12-year-old gets once-in-a-lifetime shot at a bighorn ram
By JAYSON JACOBY
Deran Dexter knows his first bighorn sheep hunt in Oregon will be his last, and he figures that makes him the luckiest hunter in the state.
He's certainly the youngest.
Deran, who turned 12 on Feb. 9, bucked odds that have foiled, for more than 40 years, hunters six times his age.
The Baker City boy drew a tag that entitles him to shoot a Rocky Mountain bighorn sheep ram this September in Hells Canyon.
Oregon's Fish and Wildlife Commission allows hunters only one bighorn tag, ever a true once-in-a-lifetime chance.
But most hunters never get that chance, even hunters who have put in for a bighorn tag every year since 1965. That's the first year the state, which imported bighorns after hunting and disease extirpated the animals from Oregon in the 1940s, resumed sheep hunting.
"Dad's been telling me this is a rare, rare tag," said Deran, who will be a seventh-grader this fall.
"I know many, many old men who have been trying (for a bighorn tag) since they were young," said Jason Dexter, Deran's dad. "I figured by the time Deran's 60 he might have a chance."
But Deran didn't have to wait nearly that long.
He got a bighorn tag the first time he tried for one.
Actually, Deran got his tag the first time he could try you have to be at least 12 to hunt bighorns and other big game animals in Oregon.
Deran might be the first Oregon pre-teen to receive either a bighorn sheep or a mountain goat tag, so far as officials from the Oregon Department of Fish and Wildlife (ODFW) can determine (a goat tag is a once-in-a-lifetime deal, too).
So precisely how improbable is Deran's good fortune?
Well, the computer that randomly hands out hunting tags doled out three tags for the Snake River No. 1 hunt that Deran applied for along with 996 other hopeful hunters.
"One in a thousand that's pretty cool," said Joel Hurtado, who works in the big game statistics program at ODFW headquarters in Salem.
Deran, who smiles often but speaks rarely, at least when a reporter is sitting on a sofa in his house, allows that he's pretty excited.
"But my dad's more," he said.
His dad doesn't deny the charge.
Nor does he contest Deran's story about the almost-midnight phone call.
"You woke me up," Deran said to his dad. Father and son share a smile at that.
It was this past Sunday night and Jason was talking on the phone with his brother, Jeremy Coley, who also lives in Baker City.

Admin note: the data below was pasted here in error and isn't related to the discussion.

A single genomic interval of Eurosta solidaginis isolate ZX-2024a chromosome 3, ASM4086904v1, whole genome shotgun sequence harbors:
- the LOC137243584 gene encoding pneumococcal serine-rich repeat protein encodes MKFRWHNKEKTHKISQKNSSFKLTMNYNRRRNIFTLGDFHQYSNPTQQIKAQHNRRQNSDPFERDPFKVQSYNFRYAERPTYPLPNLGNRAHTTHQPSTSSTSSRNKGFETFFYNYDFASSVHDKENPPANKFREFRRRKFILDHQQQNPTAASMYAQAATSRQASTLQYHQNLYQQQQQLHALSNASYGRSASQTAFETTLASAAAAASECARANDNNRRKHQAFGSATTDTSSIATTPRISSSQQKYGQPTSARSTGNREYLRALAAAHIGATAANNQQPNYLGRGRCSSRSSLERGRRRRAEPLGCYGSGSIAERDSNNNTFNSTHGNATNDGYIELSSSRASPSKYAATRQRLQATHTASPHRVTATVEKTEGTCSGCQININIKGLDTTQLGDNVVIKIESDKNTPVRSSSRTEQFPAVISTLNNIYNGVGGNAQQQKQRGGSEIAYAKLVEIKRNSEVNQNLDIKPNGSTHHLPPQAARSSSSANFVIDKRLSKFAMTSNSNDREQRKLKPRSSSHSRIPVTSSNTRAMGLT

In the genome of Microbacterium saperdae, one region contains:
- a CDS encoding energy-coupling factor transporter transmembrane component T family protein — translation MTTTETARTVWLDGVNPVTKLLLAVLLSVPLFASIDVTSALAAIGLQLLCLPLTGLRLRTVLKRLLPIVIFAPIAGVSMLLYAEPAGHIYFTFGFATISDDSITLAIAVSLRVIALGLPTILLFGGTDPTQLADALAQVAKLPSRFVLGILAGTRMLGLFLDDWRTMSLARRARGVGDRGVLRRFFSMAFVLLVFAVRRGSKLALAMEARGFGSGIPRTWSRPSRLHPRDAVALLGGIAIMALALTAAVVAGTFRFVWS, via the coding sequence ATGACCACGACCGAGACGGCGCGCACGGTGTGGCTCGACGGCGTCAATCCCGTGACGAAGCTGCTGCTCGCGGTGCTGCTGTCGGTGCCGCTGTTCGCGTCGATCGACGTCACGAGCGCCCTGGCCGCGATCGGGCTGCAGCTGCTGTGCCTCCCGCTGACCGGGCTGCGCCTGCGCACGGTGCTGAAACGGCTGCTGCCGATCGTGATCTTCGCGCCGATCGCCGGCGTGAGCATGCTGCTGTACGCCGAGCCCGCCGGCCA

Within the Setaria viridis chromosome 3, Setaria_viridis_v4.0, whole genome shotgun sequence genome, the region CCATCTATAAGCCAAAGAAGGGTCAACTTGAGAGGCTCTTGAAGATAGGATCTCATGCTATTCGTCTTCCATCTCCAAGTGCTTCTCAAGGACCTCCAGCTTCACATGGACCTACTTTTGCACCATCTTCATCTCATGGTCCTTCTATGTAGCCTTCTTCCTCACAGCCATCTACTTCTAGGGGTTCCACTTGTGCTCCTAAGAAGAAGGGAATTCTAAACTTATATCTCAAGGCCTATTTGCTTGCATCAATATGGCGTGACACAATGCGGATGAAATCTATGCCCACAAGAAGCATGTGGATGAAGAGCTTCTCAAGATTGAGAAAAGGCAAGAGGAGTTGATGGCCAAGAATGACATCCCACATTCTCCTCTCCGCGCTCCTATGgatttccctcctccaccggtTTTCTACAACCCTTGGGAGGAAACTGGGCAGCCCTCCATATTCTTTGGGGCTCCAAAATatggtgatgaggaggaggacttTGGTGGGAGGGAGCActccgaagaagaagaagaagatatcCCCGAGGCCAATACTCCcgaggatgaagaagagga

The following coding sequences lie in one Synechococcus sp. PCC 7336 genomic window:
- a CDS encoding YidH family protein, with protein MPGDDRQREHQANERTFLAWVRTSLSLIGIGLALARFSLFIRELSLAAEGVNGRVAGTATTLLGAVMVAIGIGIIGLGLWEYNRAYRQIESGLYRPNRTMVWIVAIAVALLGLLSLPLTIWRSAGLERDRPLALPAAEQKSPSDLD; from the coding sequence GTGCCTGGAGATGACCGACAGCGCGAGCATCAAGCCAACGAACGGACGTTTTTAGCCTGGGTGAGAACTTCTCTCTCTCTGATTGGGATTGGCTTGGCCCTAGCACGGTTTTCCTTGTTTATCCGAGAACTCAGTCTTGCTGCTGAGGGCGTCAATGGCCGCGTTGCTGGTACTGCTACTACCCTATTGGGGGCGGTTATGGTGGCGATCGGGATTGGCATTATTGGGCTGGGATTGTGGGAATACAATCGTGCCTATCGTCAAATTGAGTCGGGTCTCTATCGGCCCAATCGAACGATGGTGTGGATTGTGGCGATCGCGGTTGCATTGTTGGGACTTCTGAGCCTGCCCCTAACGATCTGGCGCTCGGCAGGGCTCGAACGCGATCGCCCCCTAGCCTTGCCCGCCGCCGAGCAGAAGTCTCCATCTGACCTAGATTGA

Jeremy was checking ODFW's Web site to see who drew which hunting tags. Jason applied for several tags for himself, his wife, Jeannie, and Deran.
Jeremy typed in Deran's hunting license number and then narrated, to Jason, what he saw on the screen.
"He drew a Desolation unit deer tag," Jeremy said. Then he paused for a long moment.
"And a bighorn sheep tag."
A bighorn sheep tag? Sure. Right. Good gag, brother.
"No he didn't," Jason told Jeremy.
"I'm not kidding," Jeremy replied.
Jason didn't respond.
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"I was waiting for him to say he's joking," he said.
Jeremy stayed silent. He wasn't joking.
"I still didn't believe it," Jason said.
So he drove across town to Jeremy's house.
Jason perused his brother's computer monitor. He printed the form. Then he drove home and dialed the number of the Boise home where Deran was staying with mom and stepdad.
Deran's reaction to the news, once he shook off his sleep-induced grogginess, was succinct.
Deran already is getting ready for his bighorn hunt, even though the season, which runs Sept. 8-23, is more than two months away.
He's no novice.
Deran says, with palpable pride, that he killed his first wild turkey just this spring.
But he admits he needs to put quite a lot of bullets through the barrel of the 7 mm rifle with which he hopes to bring down a full-curl bighorn in Hells Canyon.
"We went out the other day and he was hitting milk cartons at a hundred yards," Jason said.
Jason said Wayne Bloom, a volunteer youth hunter education instructor from Baker City, has offered to help Deran get his rifle sighted in.
Marksmanship is worthless, of course, if you can't get within reasonable range of your quarry. To that end, the Dexters intend to start scouting Hells Canyon this weekend.
Jason said he figures they'll focus first on the northern part of the Snake River unit, in the Imnaha River country.
"It's just going to take a lot of scouting," he said.
Jason has solicited help from an experienced guide Tom Van Diepen, a Baker City hunter who killed a bighorn ram in Hells Canyon 11 years ago.
In the meantime, Deran expects he'll spend quite a bit of time pursuing another of his favorite hobbies: hiking.
He'll need to toughen his legs and his lungs just a week after the sheep season ends, Deran and his dad will move west into Grant County to go after a buck in the Desolation unit.
There's no topographical rival to Hells Canyon over that way, but neither is there an abundance of gentle terrain.
All told, it looks to be an awfully interesting if exhausting first hunting season for Deran.
And his last season but only for sheep.
Deran ought to be able to hunt deer and elk for decades; no one-tag lifetime limit on those animals.
Deran and his dad do need to figure out at least one nagging detail, though, before they embark on their adventure.
"Who's carrying the gun?" Deran asks.
"You have to," Jason answers, chuckling.
"How steep is it going to be?" Deran wonders.
Does Deran realize Hells Canyon is the deepest gorge in North America?
And if he doesn't, should Jason enlighten him?
"You'll see," is the answer Jason settles for. "We'll be up there this weekend."